Finding e-mails is like finding ‘needle in a haystack’

The case is another example of how emails have emerged as a flashpoint and determinative factor in high-profile lawsuits. It highlights how electronic data provides evidence beyond what paper affords and how mishandling it leads to monetary penalties and reputational harm. 

In-house lawyers at the sheriff’s office said they directed the staff to search paper but not electronic documents. Looking through the electronic documents would have been like searching for “a needle in a haystack,” Gosselin told reporters in February. 

“The scope of the search was very large,” Sergeant West told ACEDS, citing the 25 sheriff’s office substations in King County. 

“Part of the issue is that [Paul] has worked for many people over the course of his career,” she said. “But the people who sent the emails were not his direct supervisors.” 

Officers ‘aggressive’ behavior was noted in training academy

The Harris family had requested Paul’s entire file, but the Sheriff’s Office did not produce the critical emails until after a settlement was reached. Judge Arend ruled that the county also should have produced records related to previous complaints against Paul. From the time of the settlement, 19 use of force cases and 7 civil complaints of excessive force against Paul have surfaced.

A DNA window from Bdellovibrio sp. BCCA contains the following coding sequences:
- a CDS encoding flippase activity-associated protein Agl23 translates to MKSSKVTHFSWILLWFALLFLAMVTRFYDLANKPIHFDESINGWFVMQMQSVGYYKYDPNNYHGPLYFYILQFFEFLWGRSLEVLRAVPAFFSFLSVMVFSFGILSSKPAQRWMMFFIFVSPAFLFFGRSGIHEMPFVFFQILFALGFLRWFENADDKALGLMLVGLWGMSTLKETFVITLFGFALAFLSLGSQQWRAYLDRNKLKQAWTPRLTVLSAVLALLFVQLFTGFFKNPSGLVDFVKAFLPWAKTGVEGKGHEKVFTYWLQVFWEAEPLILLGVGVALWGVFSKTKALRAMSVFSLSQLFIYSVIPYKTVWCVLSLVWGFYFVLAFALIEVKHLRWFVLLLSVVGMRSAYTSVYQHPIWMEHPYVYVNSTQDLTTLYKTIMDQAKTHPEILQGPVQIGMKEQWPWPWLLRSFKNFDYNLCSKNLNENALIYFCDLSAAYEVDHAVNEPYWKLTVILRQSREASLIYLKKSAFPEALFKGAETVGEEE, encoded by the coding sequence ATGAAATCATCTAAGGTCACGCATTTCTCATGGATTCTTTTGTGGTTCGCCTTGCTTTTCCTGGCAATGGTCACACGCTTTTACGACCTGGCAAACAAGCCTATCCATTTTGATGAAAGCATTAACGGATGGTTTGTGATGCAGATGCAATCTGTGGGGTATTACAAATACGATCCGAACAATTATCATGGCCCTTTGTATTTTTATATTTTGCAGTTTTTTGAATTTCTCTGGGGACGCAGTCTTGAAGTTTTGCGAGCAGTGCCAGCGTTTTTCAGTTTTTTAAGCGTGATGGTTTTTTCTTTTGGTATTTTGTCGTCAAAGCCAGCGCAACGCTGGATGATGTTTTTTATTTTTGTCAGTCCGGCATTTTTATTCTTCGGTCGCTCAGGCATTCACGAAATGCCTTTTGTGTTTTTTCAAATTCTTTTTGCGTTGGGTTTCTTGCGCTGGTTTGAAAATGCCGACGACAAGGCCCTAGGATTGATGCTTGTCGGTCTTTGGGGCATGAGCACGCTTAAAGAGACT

A previously undisclosed 2007 email chain between Paul’s supervisors at the Basic Law Enforcement Academy expressed concern that the officer had used force “far above the norm” when he was running drills with a smaller female officer. Paul displayed a “macho type demeanor not acceptable to our goals,” Commander Ron Griffin wrote to one of Paul’s supervisors.